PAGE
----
The Committee had previously been briefed by the Auditor-General South Africa on the use of consultants in government, including at the Department of Transport (DoT) and now heard from the Department itself on what strategies it had adopted to reduce its use of consultants. The DoT emphasised that it had taken steps in two main areas: reducing its reliance on consultants firstly, to perform risk assessments and secondly, to assist with strategic planning. Within these two major areas, the DoT then reported further on the steps it had taken internally to improve the management of contracts, how it was now using of internal capacity to monitor, and how it had improved its own capacity through filling posts on a permanent basis. It was also auditing all existing and planned contracts, including eNaTIS maintenance and development, and explained also what it had done and what policy was applied to the Driving Licence Card Account and the area of taxi recapitalisation.
Members complained that the first part of the presentation was not really about consultants directly. The Department was asked by several Members to explain whether there was a direct correlation between the filling of 58 posts, and the hiring of personal assistants for those new appointees, and the attempts to lessen the use of consultants, and whether new entities were being created by the new staff. They asked when the posts would take effect, and commented that the general statement “to improve capacity in the Department” perhaps suggested that an audit was needed, and asked about the scale or depth of the contracts that were going to be terminated. They asked if there were specific plans around monitoring processes, whether there had been policy development, and suggested that the HR Unit must read the Committee’s report on the visit to China. Members welcomed the creation of internal capacity to monitor the implementation of the National Transport Master Plan, stressed that although Gautrain was a good project it was also necessary for the Department to plan to address the challenges of poverty and unemployment for those other than the middle classes, and ensure that the government looked after all users. The Chairperson thought that clear career pathing plans were missing from the HR plan, and asked the DoT to check whether consultants were effectively running the entities. Members questioned the taxi recapitalization and said that urgent follow-ups were needed on this, and the S’Hambe Sonke and scholar transport were briefly touched upon. It was noted that consultants ran the e-Natis programme, although provision had been made for specialist skills to be phased in, internally, and the Driving Licence Card project was described, with its current income of R135 million per year currently. Finally, Members adopted minutes of the meeting on 19 March 2013.
Chairperson’s opening remarks
The Chairperson said that this was a follow-up to the meeting held in February, when the Auditor-General South Africa (AGSA) had briefed the Committee on the use of consultants in government generally, and particularly within the Department of Transport (DoT or the Department). At that stage, there was insufficient time to allow the Department an opportunity to respond, but this meeting would now allow for this. The report from AGSA pointed out a number of areas that required corrective action, and she also hoped that this meeting would afford the DoT the opportunity to report on its progress.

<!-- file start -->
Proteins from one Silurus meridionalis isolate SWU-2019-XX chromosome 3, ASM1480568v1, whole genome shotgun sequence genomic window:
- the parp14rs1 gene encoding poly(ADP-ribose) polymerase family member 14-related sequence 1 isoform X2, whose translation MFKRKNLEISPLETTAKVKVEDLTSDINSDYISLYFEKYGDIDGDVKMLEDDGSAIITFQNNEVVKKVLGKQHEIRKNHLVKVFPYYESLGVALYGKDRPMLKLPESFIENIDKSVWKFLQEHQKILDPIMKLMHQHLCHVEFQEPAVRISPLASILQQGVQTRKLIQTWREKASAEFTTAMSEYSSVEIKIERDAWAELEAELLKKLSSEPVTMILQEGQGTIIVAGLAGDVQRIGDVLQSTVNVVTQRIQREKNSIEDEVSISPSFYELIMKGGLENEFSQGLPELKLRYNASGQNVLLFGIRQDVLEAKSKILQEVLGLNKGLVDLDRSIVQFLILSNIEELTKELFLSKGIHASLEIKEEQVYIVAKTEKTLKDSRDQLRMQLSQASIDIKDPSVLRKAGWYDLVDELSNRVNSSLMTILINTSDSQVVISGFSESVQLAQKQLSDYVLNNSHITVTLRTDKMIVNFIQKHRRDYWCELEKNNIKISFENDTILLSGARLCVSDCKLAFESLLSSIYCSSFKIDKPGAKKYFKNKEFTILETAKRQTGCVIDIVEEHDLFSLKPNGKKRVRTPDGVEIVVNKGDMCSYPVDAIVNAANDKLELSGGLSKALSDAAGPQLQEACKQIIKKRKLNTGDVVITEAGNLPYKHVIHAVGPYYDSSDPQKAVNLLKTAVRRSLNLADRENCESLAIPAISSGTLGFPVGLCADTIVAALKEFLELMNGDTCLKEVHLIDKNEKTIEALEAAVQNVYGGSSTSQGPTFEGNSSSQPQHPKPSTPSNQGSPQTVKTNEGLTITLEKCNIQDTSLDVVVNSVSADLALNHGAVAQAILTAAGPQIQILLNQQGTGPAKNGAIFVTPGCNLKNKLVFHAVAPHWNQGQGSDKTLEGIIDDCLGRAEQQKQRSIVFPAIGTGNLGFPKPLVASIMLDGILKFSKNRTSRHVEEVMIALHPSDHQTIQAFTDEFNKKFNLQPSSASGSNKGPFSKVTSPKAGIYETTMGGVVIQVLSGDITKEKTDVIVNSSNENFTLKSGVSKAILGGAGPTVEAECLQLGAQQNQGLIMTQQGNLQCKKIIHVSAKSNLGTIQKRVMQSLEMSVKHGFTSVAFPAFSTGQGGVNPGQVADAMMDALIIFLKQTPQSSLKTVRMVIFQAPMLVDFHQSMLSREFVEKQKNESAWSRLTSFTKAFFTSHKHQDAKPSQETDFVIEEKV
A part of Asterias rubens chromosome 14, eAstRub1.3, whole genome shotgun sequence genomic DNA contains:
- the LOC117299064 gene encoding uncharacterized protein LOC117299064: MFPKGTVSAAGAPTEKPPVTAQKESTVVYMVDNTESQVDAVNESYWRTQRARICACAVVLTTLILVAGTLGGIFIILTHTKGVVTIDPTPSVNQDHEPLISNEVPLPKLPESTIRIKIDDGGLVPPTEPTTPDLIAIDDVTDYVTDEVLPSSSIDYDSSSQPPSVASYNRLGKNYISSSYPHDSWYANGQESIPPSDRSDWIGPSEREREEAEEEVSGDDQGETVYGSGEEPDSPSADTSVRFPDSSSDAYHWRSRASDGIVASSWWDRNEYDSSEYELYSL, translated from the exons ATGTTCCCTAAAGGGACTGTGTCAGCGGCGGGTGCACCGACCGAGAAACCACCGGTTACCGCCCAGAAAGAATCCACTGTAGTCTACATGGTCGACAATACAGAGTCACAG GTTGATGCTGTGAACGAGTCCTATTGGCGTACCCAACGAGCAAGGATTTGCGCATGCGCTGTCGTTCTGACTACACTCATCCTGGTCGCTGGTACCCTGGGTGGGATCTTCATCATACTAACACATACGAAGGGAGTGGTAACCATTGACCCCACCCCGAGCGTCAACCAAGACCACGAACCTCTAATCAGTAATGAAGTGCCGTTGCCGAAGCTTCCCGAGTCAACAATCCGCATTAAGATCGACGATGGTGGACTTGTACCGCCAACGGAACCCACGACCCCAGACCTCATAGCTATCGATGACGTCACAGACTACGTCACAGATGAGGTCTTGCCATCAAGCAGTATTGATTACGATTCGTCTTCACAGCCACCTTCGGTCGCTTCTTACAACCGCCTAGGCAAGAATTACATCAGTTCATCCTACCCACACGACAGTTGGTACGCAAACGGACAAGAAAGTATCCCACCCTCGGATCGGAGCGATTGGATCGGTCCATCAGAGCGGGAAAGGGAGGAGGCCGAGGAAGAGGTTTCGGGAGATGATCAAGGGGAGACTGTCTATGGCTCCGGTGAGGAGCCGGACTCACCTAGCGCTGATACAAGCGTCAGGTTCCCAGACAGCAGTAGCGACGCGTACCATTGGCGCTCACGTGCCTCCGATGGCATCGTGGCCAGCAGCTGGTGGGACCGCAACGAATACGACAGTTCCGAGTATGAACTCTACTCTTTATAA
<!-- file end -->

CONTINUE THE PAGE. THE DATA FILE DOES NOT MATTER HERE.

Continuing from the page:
Strategies to reduce the use of consultants: Department of Transport briefing:
Mr Mathabatha Mokonyama, Deputy Director-General: Public Transport: Department of Transport, apologised to the Committee that the document was only ready three hours before this meeting.
He noted that the DoT had taken steps to reduce the use of consultants, and this was specifically outlined as reducing the reliance on consultants to perform risk assessments, and to assist with strategic planning.
Within these two major areas, he then reported more specifically on the improvement of the management of contracts, the use of internal capacity as a monitoring tool, and the improvement of capacity in the DoT through staffing.
The current developments that DoT had undertaken by scaling down the use of consultants, the auditing of all existing planned contracts, eNaTIS maintenance and development, Driving Licence Card Account and Taxi recapitalisation were also explained. In each of these areas, he attempted to explain the policy related to the use of consultants. (see attached document for full presentation)
Mr I Ollis (DA) said that the first part of the presentation was not really about consultants directly. Risk assessment normally was done by in-house accounting units, and indeed this was the right way to proceed, because there should be internal controls to ensure that future risks, such as those around the taxi recapitalisation programme, were managed.
Mr Mokonyama said that it was true that the last part of the presentation was more important. The DoT was attempting to pick and choose the major findings, and show where interventions had already been made, hence the current layout of the presentation.
He explained that the Internal Audit was regarded as a specialised skill in the main, and that he did not know reason behind Transnet’s motive, but normally a number of regions outsourced their internal audit functions. The DoT had never intended to outsource this whole function. This unit’s posts were filled, with internal staff. He assured Members that the internal audit was a permanent feature of the Department, as DoT agreed that it was better to build this function internally.
Mr Ollis asked for assurance from the DoT that the filling of the additional 58 posts was one of the attempts to move away from DoT using consultants. He asked further if management functions had actually been outsourced, because the DoT was saying that functions were being outsourced. He made the point that it should only ever be functions and not a director’s post, that could be outsourced.
Mr Mokonyama responded that the presentation had made an attempt to list all the positions, including those 58 mentioned. In government, from level 13 onwards, the person appointed also needed to have a Personal Assistant. The Department provided the office, not necessarily the individual.
Mr G Krumbock (DA) said that with the planned 58 posts, everyone seemed to get a personal assistant. This was confusing, and he asked if it meant that new entities would be created in the Department. He also asked for a closer link between whether the capacity building was meant to reduce the number of consultants.